The Canberra Times
By Tony Haymet
Last week, the community of San Diego set records for electricity consumption, driven by a combination of unusually hot temperatures and the humid remnants of Hurricane Odile, which destroyed the Mexican tourist city of Cabo san Lucas at the tip of Baja. On those two days, San Diego Gas & Electric (SDGE, a partially regulated utility) delivered 4781 megawatts (mw) and 4890mw to its customers, far above its average load.
Why on earth do we care in Australia? For two reasons. On the first day, about midday, domestic roof-top solar generated 275mw and commercial solar farms in the deserts east of San Diego delivered 785mw of solar energy. Putting the lie to claims frequently made in Australia, as the peak usage started late in the day, about 5pm, the solar farms still delivered 730mw due to low cost tracking and clever installation.
More importantly, burning coal generated none of the electricity used. In the last decade, California, the eighth largest economy in the world, has escaped from the tyranny of the dirtiest fossil fuel. Simultaneously, far from "destroying the economy" as the anti-renewable-energy crowd proclaim, California's economy has recovered and boomed in the six years since the banker and real-estate developer "global" financial crisis.
The coal-free achievement is all the more impressive when coupled with the fact that in 2013 SDGE and its senior Los Angeles partner had to shut down the San Onofre nuclear reactor, on the coast just north of San Diego, due to engineering and management failures. Up until that time, it had been providing about 10 per cent of the so-called "base load" power for all of California.
And to really earn the best and fairest award, in the middle of the San Diego heat wave, Mexico lost a crucial generator, and SGDE managed to "pass through" 700mw of vital power from its northern utility partners to Mexico.
California's taxpayers have always been leaders in genuine "polluter pays" pollution reduction. They demanded installation of catalytic converters on all new cars in the 1960s and 1970s. Critics at the time said they would be too expensive, and that manufacturers would never install them "just for California". Now every car in China (and the USA and Australia) has one, with the measured dramatic reduction in automobile exhaust pollution worldwide.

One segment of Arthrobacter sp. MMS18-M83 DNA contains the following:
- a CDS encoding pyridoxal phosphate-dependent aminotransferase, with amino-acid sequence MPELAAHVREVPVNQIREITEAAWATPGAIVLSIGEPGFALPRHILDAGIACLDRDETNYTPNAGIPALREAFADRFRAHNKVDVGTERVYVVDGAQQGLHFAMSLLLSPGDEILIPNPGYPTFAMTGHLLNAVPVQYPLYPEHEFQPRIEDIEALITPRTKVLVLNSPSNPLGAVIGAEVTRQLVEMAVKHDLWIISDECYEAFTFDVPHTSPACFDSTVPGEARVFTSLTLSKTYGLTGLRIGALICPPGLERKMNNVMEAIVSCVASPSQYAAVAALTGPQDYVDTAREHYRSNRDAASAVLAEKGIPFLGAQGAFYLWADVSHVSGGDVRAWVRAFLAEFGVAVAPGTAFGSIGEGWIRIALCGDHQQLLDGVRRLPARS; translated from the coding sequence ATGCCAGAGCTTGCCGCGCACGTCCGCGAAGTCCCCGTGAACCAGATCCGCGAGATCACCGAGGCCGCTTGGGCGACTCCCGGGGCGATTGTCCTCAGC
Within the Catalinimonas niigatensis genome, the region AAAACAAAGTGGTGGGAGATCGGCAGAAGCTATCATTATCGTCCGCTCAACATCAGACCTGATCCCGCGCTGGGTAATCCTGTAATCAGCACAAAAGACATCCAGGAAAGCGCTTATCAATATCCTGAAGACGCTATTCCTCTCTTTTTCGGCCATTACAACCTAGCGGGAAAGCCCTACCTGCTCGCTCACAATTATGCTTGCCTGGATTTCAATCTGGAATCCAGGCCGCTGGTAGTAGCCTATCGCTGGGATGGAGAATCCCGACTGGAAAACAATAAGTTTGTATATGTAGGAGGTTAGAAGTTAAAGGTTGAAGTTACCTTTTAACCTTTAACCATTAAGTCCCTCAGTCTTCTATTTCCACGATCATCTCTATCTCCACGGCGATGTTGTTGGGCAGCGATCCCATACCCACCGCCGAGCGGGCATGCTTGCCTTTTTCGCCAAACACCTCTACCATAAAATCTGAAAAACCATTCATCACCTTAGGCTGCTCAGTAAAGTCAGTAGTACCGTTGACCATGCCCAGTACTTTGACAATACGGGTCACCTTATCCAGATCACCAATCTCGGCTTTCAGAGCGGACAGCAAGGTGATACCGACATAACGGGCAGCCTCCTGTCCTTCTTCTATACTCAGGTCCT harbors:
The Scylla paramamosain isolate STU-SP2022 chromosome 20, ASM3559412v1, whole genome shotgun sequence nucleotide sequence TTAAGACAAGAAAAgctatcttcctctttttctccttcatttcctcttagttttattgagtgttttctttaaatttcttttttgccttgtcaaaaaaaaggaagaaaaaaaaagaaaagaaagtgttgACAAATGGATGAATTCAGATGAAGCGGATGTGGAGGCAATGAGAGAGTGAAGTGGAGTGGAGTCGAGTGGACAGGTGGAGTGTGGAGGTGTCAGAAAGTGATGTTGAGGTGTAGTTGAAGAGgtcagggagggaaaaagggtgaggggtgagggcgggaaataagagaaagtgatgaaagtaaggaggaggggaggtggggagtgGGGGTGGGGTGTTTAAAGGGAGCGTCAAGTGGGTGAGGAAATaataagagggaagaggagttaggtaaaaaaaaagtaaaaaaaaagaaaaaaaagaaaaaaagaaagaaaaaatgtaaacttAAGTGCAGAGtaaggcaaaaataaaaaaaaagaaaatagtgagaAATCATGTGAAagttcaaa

In 2006, California Assembly Bill 32, championed both by Democratic legislators and Republican Governor Arnold Schwarzenegger, mandated reduction of greenhouse gas pollution by 85 per cent within 44 years, including an intermediate target of lowering pollution in 2020 to 1990 levels. In legislation familiar to all Australians, additional (and superficially redundant) laws require that by 2020, one third of electricity be generated from any combination of geothermal, wind, solar and other renewables. Current Governor Jerry Brown's cabinet member Matt Rodriguez confirmed recently that California in on track to meet those targets.
According to the legislation, by January 1, 2015, the carbon-trading scheme will include transportation sources. And that is a nice new year's gift for the 10,000 — yes 10,000! — electric vehicle owners in the San Diego region.
Next week the Australian Government just might abolish garbage disposal fees for every restaurant and cafe in Australia. Sound improbable? Cafe owners will be able just throw all their food scraps and commercial waste into the street, leading to substantial savings in running their businesses. Presumably, under the oft-quoted rules of capitalism, those savings will be passed on to you and me. After all, it's not much to just step over half-eaten focaccia and cappuccino slop, is it? You will save — oh, lets say — $350 a year because sandwiches makers don't have to pay for the garbage they produce. Cafe owners who had already figured out how to make quality food with less waste just lost out on the taxpayer-funded bonus.
When you think about it, that is exactly what the government has done (and indeed had promised to do) for everyone who generates pollution in making electricity to sell to you. And if the government were to get its way in the senate, it will use part of our general tax revenue, paid by you and me, to pick up some (but not all) of that street garbage, or rather the electricity production pollution analog. That is what "direct action" truly is: you and me paying taxes to dispose of someone else's garbage and pollution, generated by their own profit-making activities. If it is such a good policy for electricity producers, why not for cafes?
Over the next decades in the world's eighth and second largest economies, California will have reduced its carbon pollution by 85 per cent, and China will have implemented carbon trading schemes like California's in numerous jurisdictions, slowed down its coal imports, and even regulated the inherent pollution content of the coal it uses. Neither have "direct action". Meanwhile, on its current path, Australia's children and grandchildren will be stepping over — metaphorically speaking — a Kosciuszko of decaying focaccias and a permanent inland sea of putrid cappuccinos. Or we could change path, and join the world leaders in pollution reduction innovation, starting this week at the UN climate meeting.
This article was originally published in The Canberra Times